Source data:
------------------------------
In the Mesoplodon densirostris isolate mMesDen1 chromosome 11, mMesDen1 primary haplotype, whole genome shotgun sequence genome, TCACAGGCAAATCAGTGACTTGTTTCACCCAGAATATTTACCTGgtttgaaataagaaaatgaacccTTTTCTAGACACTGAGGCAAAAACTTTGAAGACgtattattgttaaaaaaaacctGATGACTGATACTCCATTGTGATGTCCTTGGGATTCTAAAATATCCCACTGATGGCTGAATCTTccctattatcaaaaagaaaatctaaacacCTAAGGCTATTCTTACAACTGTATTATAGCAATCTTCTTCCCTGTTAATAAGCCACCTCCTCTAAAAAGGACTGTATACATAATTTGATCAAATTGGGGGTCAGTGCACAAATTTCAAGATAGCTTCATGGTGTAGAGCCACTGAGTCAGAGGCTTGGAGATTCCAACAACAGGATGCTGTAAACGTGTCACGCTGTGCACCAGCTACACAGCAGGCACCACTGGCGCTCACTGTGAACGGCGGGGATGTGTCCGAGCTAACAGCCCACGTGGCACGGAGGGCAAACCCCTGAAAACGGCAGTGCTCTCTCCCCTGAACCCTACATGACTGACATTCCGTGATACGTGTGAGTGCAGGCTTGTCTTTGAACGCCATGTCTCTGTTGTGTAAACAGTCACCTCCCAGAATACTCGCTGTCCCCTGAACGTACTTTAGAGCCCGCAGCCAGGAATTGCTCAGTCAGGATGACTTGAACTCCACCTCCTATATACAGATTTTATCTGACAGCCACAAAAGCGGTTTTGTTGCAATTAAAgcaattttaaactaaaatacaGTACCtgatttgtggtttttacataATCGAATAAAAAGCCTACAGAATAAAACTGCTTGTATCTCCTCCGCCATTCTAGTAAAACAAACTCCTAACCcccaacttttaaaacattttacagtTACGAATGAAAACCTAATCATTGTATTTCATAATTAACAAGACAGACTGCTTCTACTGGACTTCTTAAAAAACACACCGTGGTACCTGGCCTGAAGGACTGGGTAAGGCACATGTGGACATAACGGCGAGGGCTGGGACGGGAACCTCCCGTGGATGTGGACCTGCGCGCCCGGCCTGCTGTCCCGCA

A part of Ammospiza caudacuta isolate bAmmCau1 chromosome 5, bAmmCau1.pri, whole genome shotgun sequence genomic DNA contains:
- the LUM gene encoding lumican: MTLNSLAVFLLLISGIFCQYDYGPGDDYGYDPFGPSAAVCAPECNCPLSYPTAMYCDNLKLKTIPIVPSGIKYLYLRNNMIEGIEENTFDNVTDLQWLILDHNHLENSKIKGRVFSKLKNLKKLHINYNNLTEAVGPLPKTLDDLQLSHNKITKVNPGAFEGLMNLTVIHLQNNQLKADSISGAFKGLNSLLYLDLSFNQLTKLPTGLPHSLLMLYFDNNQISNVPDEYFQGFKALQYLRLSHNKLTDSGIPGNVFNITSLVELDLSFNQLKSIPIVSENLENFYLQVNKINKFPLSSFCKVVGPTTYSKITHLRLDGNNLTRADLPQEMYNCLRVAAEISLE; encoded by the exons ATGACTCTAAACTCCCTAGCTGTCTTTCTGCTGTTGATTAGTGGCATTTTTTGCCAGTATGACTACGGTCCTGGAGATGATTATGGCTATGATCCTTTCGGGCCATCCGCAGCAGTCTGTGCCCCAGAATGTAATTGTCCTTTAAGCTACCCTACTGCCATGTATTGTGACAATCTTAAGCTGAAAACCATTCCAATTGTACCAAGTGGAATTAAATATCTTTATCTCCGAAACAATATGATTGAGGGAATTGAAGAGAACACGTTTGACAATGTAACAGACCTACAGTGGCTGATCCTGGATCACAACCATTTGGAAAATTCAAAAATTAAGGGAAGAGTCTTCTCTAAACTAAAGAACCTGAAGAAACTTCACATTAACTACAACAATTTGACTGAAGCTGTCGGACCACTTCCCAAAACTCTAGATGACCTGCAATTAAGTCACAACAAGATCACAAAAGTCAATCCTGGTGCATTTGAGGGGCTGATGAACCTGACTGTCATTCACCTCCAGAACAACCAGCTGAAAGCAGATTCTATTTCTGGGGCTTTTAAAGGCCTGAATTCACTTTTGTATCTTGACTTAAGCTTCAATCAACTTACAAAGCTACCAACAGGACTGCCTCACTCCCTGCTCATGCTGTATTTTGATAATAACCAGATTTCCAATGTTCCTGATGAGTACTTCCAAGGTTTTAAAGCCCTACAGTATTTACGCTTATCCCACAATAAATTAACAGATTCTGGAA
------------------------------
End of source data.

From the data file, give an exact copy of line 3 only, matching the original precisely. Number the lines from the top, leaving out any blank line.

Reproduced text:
- the LUM gene encoding lumican: MTLNSLAVFLLLISGIFCQYDYGPGDDYGYDPFGPSAAVCAPECNCPLSYPTAMYCDNLKLKTIPIVPSGIKYLYLRNNMIEGIEENTFDNVTDLQWLILDHNHLENSKIKGRVFSKLKNLKKLHINYNNLTEAVGPLPKTLDDLQLSHNKITKVNPGAFEGLMNLTVIHLQNNQLKADSISGAFKGLNSLLYLDLSFNQLTKLPTGLPHSLLMLYFDNNQISNVPDEYFQGFKALQYLRLSHNKLTDSGIPGNVFNITSLVELDLSFNQLKSIPIVSENLENFYLQVNKINKFPLSSFCKVVGPTTYSKITHLRLDGNNLTRADLPQEMYNCLRVAAEISLE; encoded by the exons ATGACTCTAAACTCCCTAGCTGTCTTTCTGCTGTTGATTAGTGGCATTTTTTGCCAGTATGACTACGGTCCTGGAGATGATTATGGCTATGATCCTTTCGGGCCATCCGCAGCAGTCTGTGCCCCAGAATGTAATTGTCCTTTAAGCTACCCTACTGCCATGTATTGTGACAATCTTAAGCTGAAAACCATTCCAATTGTACCAAGTGGAATTAAATATCTTTATCTCCGAAACAATATGATTGAGGGAATTGAAGAGAACACGTTTGACAATGTAACAGACCTACAGTGGCTGATCCTGGATCACAACCATTTGGAAAATTCAAAAATTAAGGGAAGAGTCTTCTCTAAACTAAAGAACCTGAAGAAACTTCACATTAACTACAACAATTTGACTGAAGCTGTCGGACCACTTCCCAAAACTCTAGATGACCTGCAATTAAGTCACAACAAGATCACAAAAGTCAATCCTGGTGCATTTGAGGGGCTGATGAACCTGACTGTCATTCACCTCCAGAACAACCAGCTGAAAGCAGATTCTATTTCTGGGGCTTTTAAAGGCCTGAATTCACTTTTGTATCTTGACTTAAGCTTCAATCAACTTACAAAGCTACCAACAGGACTGCCTCACTCCCTGCTCATGCTGTATTTTGATAATAACCAGATTTCCAATGTTCCTGATGAGTACTTCCAAGGTTTTAAAGCCCTACAGTATTTACGCTTATCCCACAATAAATTAACAGATTCTGGAA